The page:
PRESIDENT Emmerson Mnangagwa plans to amend Zimbabwe’s Constitution to recognise “official opposition” in a move critics say is meant to soothe MDC Alliance leader, Nelson Chamisa, NewsDay can reveal.
BY RICHARD CHIDZA
Chamisa, who lost a petition challenging the results of the July 30 election at the Constitutional Court (ConCourt), has maintained that he won the poll and that he has a legitimate claim to lead the southern African nation.
He frequently describes Mnangagwa as an “illegitimate” President after rejecting the court ruling that confirmed the Mnangagwa victory although last week he said he was open to talks “to resolve the question of legitimacy”.
Mnangagwa, currently attending the United Nations General Assembly, said during an interview with the US’s Bloomberg TV at the weekend that he was considering officially recognising his political nemeses as an opposition leader.
Justice minister Ziyambi Ziyambi yesterday said there would be need for a constitutional amendment to accommodate Chamisa once Mnangagwa and his arch-rival reach an agreement.
“It will need that (constitutional amendment) if there is a political agreement given the fact that he (Chamisa) is not an elected MP as things stand. The amendment will need to reflect the agreement, but that is up to the parties,” he said.
“The parties would need to negotiate and agree. Once that is in place, we will then have a look at the Constitution and see what needs to be done to accommodate the new set-up.”
While speaking during the interview in the US, Mnangagwa was quoted as having said: “Under our Commonwealth parliamentary democracy, the opposition is recognised; we recognise the leader of the opposition in Parliament. This is what we are going to do ourselves.”
The Zanu PF leader is seeking to rid the country of its long-held international pariah status gained under former President Robert Mugabe over alleged human rights abuses.
He is also trying to woo investors to kick-start an ailing economy that has been navigating turbulences since the turn of the century characterised by cash shortages and high unemployment.
Zanu PF spokesperson Simon Khaya Moyo said the ruling party was now awaiting Mnangagwa’s return for the process to begin.
“The President has made a pronouncement, but he is away. We need to give it time so that on his return, he will need to consult his counterpart in the MDC (Chamisa). Once the consultations are done, the process might then begin in earnest,” Moyo said.
It is understood that no formal communication has taken place between Chamisa and Mnangagwa.
Yesterday, Chamisa’s spokesperson, Nkululeko Sibanda, however, said his boss despised the “mafia-coloured politics, where the gang leader thinks that all problems are solved by the parcelling of perks and positions,” adding Zimbabwe was “bigger than people who believe that they can abuse State coffers to corruptly buy the presidency they lost in an election”.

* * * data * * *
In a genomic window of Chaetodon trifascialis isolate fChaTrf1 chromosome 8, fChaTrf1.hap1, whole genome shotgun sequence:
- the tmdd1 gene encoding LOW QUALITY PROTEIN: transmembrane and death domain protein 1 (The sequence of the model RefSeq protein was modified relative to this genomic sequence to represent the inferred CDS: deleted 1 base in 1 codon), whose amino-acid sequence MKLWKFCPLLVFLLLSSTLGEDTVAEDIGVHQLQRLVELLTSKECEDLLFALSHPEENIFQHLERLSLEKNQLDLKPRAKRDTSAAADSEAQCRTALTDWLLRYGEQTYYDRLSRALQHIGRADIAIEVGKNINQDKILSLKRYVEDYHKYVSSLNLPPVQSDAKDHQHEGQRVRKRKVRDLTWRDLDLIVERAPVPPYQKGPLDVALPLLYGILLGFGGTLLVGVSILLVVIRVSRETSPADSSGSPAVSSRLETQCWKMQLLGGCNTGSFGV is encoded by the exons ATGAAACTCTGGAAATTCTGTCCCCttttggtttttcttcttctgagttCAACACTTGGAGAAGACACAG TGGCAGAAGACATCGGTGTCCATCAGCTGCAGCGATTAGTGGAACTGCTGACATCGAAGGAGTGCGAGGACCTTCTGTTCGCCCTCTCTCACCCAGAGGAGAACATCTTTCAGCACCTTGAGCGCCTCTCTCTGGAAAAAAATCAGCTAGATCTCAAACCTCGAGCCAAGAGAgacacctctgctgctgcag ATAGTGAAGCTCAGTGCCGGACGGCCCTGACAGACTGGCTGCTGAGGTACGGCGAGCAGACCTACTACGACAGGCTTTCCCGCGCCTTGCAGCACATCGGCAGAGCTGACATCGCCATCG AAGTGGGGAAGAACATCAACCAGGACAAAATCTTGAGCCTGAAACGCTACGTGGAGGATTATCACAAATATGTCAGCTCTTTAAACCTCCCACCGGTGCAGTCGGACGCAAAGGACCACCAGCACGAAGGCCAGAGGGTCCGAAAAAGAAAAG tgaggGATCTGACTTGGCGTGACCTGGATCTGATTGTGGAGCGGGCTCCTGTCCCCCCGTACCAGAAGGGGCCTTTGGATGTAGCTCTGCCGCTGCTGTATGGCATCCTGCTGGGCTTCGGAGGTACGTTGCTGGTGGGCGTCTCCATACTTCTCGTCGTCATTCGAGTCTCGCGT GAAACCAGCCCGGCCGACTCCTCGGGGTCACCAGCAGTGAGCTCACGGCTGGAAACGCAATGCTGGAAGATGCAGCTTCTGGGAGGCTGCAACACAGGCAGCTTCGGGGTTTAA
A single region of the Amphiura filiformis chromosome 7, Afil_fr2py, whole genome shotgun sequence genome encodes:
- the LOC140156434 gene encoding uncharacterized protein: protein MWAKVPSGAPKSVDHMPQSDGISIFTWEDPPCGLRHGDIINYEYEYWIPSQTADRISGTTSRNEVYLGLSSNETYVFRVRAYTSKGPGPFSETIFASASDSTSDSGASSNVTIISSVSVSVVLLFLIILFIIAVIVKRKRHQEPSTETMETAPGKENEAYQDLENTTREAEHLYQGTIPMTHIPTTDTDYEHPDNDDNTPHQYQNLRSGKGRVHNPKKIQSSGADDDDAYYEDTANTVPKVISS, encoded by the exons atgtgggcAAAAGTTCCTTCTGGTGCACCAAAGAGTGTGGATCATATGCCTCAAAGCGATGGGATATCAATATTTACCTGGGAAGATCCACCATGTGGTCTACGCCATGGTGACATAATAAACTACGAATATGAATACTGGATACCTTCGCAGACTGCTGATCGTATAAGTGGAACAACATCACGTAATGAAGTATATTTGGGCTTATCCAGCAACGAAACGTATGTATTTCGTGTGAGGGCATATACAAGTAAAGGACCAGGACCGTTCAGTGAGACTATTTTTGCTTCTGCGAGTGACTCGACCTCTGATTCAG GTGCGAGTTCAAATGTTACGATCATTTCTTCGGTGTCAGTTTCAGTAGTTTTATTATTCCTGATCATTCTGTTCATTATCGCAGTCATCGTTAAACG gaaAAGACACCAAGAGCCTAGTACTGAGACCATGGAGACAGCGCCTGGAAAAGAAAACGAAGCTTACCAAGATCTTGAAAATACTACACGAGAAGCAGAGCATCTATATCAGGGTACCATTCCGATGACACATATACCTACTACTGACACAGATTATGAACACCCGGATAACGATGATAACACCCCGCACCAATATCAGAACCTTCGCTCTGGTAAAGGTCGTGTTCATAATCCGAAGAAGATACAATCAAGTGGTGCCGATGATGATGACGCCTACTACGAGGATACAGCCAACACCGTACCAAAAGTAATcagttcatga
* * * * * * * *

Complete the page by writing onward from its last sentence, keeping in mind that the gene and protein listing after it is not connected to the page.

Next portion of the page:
“Zimbabwe has a crisis of governance and legitimacy,” Sibanda said.
“The current frenzy about an offer from the illegitimate President is misplaced. There is no offer from the illegitimate President Mnangagwa and no dialogue or contact with him. However, with the assumed offer in mind, president Chamisa believes that the struggle is by and for the people of Zimbabwe.”
Mnangagwa won the presidential election by a slim 50,67%, beating Chamisa, who garnered 44,3%, but the opposition party has refused to recognise his victory, saying the ConCourt had foiled his bid to subpoena the Zimbabwe Electoral Commission to provide critical proof to bolster his case.
Opposition legislators last week snubbed Mnangagwa’s State of the Nation Address, shouting “thief!” during the official opening of the first session of the Ninth Parliament.
The move by Mnangagwa was important to remove the toxic nature of local politics, an analyst told NewsDay.
Constitutional expert and human rights lawyer, Sharon Hofisi, who is a lecturer at the University of Zimbabwe, said Mnangagwa’s gesture was important in bringing political stability in the country.
He said although Zimbabwe was largely a constitutional democracy, it doesn’t mean it does not appeal to other forms of democracy.
He said there has been a shift even in the West towards progressive democracy and appointing an opposition leader as an official opposition demonstrates an understanding of the influence of domestic policies on the international arena.
“Chamisa is an opposition leader and he should be able to co-exist peacefully with the Zanu PF under the arrangement, but it is subject to his approval,” Hofisi said.
He said that there was nothing wrong about recognising that Chamisa, who as an official opposition leader, serves a constituency.
Such recognition can be enshrined in the Constitution if it serves the greater good of the country.